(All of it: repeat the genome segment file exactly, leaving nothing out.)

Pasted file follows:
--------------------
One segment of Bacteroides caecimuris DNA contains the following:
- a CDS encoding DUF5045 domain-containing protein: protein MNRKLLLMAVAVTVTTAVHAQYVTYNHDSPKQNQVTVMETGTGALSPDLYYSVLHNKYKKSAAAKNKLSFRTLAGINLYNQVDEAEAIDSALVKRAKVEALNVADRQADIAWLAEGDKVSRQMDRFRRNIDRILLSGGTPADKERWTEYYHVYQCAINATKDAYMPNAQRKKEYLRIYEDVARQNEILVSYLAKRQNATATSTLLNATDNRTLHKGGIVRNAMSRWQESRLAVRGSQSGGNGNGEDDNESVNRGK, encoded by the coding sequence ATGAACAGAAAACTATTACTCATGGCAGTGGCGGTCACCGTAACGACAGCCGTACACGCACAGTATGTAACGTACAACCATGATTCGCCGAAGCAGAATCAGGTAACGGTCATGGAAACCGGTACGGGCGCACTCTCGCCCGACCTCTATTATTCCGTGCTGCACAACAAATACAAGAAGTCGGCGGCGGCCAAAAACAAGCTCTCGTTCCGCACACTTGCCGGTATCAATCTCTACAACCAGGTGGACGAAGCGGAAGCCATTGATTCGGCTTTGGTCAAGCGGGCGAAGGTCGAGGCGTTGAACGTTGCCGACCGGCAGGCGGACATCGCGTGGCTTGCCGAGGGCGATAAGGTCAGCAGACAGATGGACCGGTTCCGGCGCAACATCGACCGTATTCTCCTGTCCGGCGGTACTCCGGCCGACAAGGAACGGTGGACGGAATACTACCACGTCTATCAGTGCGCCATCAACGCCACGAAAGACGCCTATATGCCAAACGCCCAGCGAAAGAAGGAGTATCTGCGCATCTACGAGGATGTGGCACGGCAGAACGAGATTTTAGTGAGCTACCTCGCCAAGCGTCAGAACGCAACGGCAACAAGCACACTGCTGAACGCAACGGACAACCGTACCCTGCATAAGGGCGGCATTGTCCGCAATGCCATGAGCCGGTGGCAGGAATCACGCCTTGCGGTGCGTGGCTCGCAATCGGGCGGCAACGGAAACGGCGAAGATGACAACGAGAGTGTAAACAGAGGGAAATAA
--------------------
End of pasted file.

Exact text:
One segment of Bacteroides caecimuris DNA contains the following:
- a CDS encoding DUF5045 domain-containing protein: protein MNRKLLLMAVAVTVTTAVHAQYVTYNHDSPKQNQVTVMETGTGALSPDLYYSVLHNKYKKSAAAKNKLSFRTLAGINLYNQVDEAEAIDSALVKRAKVEALNVADRQADIAWLAEGDKVSRQMDRFRRNIDRILLSGGTPADKERWTEYYHVYQCAINATKDAYMPNAQRKKEYLRIYEDVARQNEILVSYLAKRQNATATSTLLNATDNRTLHKGGIVRNAMSRWQESRLAVRGSQSGGNGNGEDDNESVNRGK, encoded by the coding sequence ATGAACAGAAAACTATTACTCATGGCAGTGGCGGTCACCGTAACGACAGCCGTACACGCACAGTATGTAACGTACAACCATGATTCGCCGAAGCAGAATCAGGTAACGGTCATGGAAACCGGTACGGGCGCACTCTCGCCCGACCTCTATTATTCCGTGCTGCACAACAAATACAAGAAGTCGGCGGCGGCCAAAAACAAGCTCTCGTTCCGCACACTTGCCGGTATCAATCTCTACAACCAGGTGGACGAAGCGGAAGCCATTGATTCGGCTTTGGTCAAGCGGGCGAAGGTCGAGGCGTTGAACGTTGCCGACCGGCAGGCGGACATCGCGTGGCTTGCCGAGGGCGATAAGGTCAGCAGACAGATGGACCGGTTCCGGCGCAACATCGACCGTATTCTCCTGTCCGGCGGTACTCCGGCCGACAAGGAACGGTGGACGGAATACTACCACGTCTATCAGTGCGCCATCAACGCCACGAAAGACGCCTATATGCCAAACGCCCAGCGAAAGAAGGAGTATCTGCGCATCTACGAGGATGTGGCACGGCAGAACGAGATTTTAGTGAGCTACCTCGCCAAGCGTCAGAACGCAACGGCAACAAGCACACTGCTGAACGCAACGGACAACCGTACCCTGCATAAGGGCGGCATTGTCCGCAATGCCATGAGCCGGTGGCAGGAATCACGCCTTGCGGTGCGTGGCTCGCAATCGGGCGGCAACGGAAACGGCGAAGATGACAACGAGAGTGTAAACAGAGGGAAATAA